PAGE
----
- Handle the jet lag. I mean it, you’re probably pumped with adrenaline, lack of sleep, and a huge jet lag. You need to shake it off quickly so you can be in the best shape for your week in Japan’s capital.
Getting around Tokyo
While you might be thinking “I’ll just walk everywhere.”, you have never been so wrong in your life if this is the case. Tokyo is huge, and walking everywhere will not only be exhausting but will also take you virtually nowhere, as you’ll spend all of your time just going from A to B.
The best option to get around Tokyo, from an environmental and budget perspective, is to use the excellent public transportation system. You should use the extensive web of trains, subways, and buses that are available, especially if you have the JR Pass, as some of these are owned by the same company, so you’ll have them included (especially the JR Yamanote that runs in circles, covering plenty of tourist attractions).
To get to learn more about using public transportation in Japan, check out my detailed posts about using public transportation in Japan, using a bullet train, or other means of transportation. You’ll get step-by-step descriptions on how to buy your Suica or metro card, how to know what you have to pay and make the payment, how to reserve tickets on a Shinkansen and so much more.
Enjoy this day-by-day plan included in this map. You can see and save the map locally if you follow this link. You won’t be able to modify it, but you can make a copy and modify that for your needs. Then, just use it as it is when you get there. Convenient, right?
7 days in Tokyo itinerary – Day 1
OK so, are you ready for your week in Tokyo? I can answer this one for you, you are not ready for what it’s about to happen!
First, start with heading to the man-made island of Odaiba. Here, you must spend at least half a day at the Digital Art Museum, which is planned to move to another location in 2023. After you are amazed at this fantastic museum, you can check out a Statue of Liberty, the robot in front of the DiverCity Tokyo Plaza Mall and, I shit you not (you’ll see what I did here), the Unko Museum.
In the afternoon, choose one of these two very cool things to do in Tokyo: either Go-Kart dressed like Mario or visit Disneyland and Disneysea. You won’t regret it, no matter what you choose. If you have any time left, go and check out the Odaiba beach and maybe you can catch a glimpse of the Rainbow bridge.
Day 2 of your 7-day Tokyo itinerary
Start your second day in Tokyo with a very early visit to the Tsukiji Fish Market. You can visit on your own or as part of a tour, and you get to see the fish auction that happens first thing in the morning and you can try some delicious food for breakfast.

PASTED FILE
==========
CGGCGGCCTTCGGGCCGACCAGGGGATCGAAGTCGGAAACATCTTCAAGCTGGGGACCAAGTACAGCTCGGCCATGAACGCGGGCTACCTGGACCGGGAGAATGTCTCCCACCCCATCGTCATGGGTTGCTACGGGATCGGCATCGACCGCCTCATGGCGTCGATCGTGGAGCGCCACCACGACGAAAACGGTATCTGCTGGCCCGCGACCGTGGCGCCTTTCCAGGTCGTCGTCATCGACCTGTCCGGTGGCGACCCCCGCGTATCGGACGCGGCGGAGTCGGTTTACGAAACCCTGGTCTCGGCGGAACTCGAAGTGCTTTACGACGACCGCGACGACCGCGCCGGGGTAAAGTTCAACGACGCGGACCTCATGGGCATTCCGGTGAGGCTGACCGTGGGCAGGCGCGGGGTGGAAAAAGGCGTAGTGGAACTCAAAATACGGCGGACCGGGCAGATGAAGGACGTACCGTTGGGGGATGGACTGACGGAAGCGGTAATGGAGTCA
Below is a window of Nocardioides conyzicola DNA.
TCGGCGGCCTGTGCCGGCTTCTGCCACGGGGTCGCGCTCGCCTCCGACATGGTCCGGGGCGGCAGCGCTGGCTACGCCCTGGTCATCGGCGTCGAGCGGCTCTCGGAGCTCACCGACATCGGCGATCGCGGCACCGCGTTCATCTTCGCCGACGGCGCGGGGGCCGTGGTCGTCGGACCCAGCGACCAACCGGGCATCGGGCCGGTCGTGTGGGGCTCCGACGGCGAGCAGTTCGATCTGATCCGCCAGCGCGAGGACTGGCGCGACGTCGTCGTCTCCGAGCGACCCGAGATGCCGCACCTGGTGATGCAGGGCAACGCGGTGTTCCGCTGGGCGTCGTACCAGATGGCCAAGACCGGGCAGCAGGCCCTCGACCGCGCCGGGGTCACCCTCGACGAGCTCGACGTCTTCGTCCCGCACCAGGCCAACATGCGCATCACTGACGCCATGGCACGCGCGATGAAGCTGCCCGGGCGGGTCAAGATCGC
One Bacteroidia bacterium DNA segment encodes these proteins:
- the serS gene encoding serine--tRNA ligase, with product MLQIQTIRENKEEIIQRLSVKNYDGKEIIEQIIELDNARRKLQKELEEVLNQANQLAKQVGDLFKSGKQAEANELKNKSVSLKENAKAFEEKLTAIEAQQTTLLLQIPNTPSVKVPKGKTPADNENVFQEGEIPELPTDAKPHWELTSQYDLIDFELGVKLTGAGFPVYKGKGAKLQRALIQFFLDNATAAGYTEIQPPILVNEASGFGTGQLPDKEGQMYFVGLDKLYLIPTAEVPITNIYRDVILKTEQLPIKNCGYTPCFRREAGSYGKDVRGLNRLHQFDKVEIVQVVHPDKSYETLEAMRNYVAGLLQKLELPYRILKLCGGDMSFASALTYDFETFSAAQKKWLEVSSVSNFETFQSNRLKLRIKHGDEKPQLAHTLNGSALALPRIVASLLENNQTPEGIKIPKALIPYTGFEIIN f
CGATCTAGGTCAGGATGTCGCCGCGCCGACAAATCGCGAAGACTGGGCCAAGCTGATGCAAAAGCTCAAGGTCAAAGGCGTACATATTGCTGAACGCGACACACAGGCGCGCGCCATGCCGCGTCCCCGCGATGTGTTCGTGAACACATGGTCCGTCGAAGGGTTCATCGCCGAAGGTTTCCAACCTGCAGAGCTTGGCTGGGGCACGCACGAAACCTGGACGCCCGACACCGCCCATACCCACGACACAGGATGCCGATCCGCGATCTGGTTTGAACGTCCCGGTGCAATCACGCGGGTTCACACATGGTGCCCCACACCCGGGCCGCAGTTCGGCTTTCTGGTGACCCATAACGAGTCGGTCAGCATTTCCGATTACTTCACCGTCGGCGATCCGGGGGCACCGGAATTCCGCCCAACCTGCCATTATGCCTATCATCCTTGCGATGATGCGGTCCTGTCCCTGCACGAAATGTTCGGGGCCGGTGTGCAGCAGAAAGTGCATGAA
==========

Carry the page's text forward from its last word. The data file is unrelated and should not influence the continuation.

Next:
- Tokyo: Tsukiji Market Walking Tour & Rolled Sushi Class
- Tokyo: Tsukiji Outer Market Food and Drink Walking Tour
- Tokyo: Classic Tsukiji Food Tour
After the visit to the bustling farmer’s market, you’ll probably enjoy a nice walk in the Hamarikyu Gardens. And if you listen to my advice and visit Japan in November, you’ll get to see the gorgeous fall foliage that makes autumn the best season to visit Japan in.
For an unusual activity, head over to the Kabuki-za Theatre to watch a classic Japanese play. You can visit yourself for a whole play, buy a ticket for just an act or even enjoy a personal tour of the theater, and you’ll get to know this aspect of Japanese culture as well.
Later in the afternoon, head over to the teamLab Planets, another Digital Art Museum that you’ll fall in love with. This immersive experience will have you entering barefoot in the art form, and you’ll have all of your senses impressed by everything you’ll feel. Spoiler alert: you need to wear trousers that you can roll up as you’ll get your feet wet.
And to finish this awesome day, go on a night out and party like it’s your last day on Earth. You can either go on a nightlife tour, enjoy a karaoke evening in any of the special bars or just head over to Roppongi for a party night like nowhere else.
Tokyo 7 days itinerary – Day 3
This will be your traditional Japan day, as you’ll probably want to keep a low profile if you have partied the night before as I kindly suggested. So, first thing, head over to the East Gardens of the Imperial Palace. You have to make a reservation here or you can decide to incorporate the whole day in a private tour that will cover everything for this day.